Question from Zeke: On 3rd and long, if Michael Bennett moves inside, then you have Graham-Cox-Bennett-Barnett, which presents the best pass rush combination. Does that leave Chris Long out on 3rd and long?

That may be where Long’s reported concern about his role is coming from. A season ago, Graham moved inside in those obvious pass rush situations, and Long played LDE. As you astutely note, with Bennett joining the fold, Long could be the odd man out.

To note, the Eagles still love to rotate their linemen, so Long should still see plenty of snaps, but there's little question his fun pass rushing opportunities will shrink.

Question from Norm Snead: Is Gibson out of the picture as OT depth? At one time he was a potential heir apparent to Peters.

Do you mean Dillon Gordon? He’s gone. The Eagles cut him in December, and he signed with the Chiefs.

Question from EaglesFanInNH: Other than Darby and Kendricks, is there anyone else you think the Eagles could/should trade for draft picks?

Yep. Foles.

Question from Norm Snead: Is the Eagles’ defensive line better or worse, ignoring cap space, etc.?

Unquestionably. Michael Bennett is a significant upgrade from Vinny Curry, and in my view, Haloti Ngata is an upgrade from Beau Allen, though obviously a short-term one.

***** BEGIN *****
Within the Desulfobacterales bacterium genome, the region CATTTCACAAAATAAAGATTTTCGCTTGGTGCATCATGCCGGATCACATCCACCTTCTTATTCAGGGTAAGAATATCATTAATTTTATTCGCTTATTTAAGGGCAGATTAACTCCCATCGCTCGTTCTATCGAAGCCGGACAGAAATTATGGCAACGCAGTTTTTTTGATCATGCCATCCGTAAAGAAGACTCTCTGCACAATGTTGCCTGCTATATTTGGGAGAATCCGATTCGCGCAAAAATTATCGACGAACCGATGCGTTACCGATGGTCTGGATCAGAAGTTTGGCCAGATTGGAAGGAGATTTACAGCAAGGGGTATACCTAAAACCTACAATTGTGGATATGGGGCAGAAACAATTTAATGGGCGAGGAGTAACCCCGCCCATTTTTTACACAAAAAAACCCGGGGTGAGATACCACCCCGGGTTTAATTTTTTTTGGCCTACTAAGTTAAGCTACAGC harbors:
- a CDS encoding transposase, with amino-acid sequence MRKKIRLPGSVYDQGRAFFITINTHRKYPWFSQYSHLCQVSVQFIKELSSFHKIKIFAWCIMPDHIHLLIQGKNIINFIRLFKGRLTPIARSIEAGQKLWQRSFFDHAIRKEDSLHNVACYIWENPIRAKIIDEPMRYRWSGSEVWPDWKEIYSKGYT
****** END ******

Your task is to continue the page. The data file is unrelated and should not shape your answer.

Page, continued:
Hit me up with this question again though if Chris Long retires.

Question from Noah Webster: You wrote, “They like Suds. I like Suds. I think he’d be a perfectly cromulent backup.” What does cromulent mean?

You, sir, need to embiggen your vocabulary.

Question from Kevin: Am I wrong in thinking compensatory picks are overrated? In a sense of them not signing anyone to get those?

Generally speaking, sure, they can be a bit overrated, perhaps. However, in the case of the Eagles this offseason, they don’t have much in the way of cap space, as we all know, so three things there:

  1. They’re not making any splash signings anyway.
  2. They have so few holes (if any, really) that the need to sign free agents doesn't exist in the same way it has every year over the last decade.
  3. And most importantly, if you think they’re up against the cap now, as noted above, when Wentz gets his new contract, there's going to be more money dedicated to that position, and therefore less money going to the rest of the roster. It’s imperative that the Eagles hit on as many draft picks as possible, since drafts picks are extremely cheap for four years. They only have six picks in this draft, so the more picks (think of them as lottery tickets) they can accumulate in 2019, the more shots they have at cheap labor making contributions on the field.

Question from Brian: Hey Jimmy. Love your work. Cleveland just offered you No. 1 and No. 4 for Wentz. Do you make that deal?

Thanks! And God no.

Question from DanInMarlton: What did activating and playing Sidney Jones in the last regular season game do to his post-rookie deal free agency status.

Sidney Jones did not earn an accrued season, which means that after his fourth season (the end of his rookie deal), he’ll be a restricted free agent, not an unrestricted free agent. In other words, his appearance in that game changed nothing.

Also… (Flashes Marlton gang sign)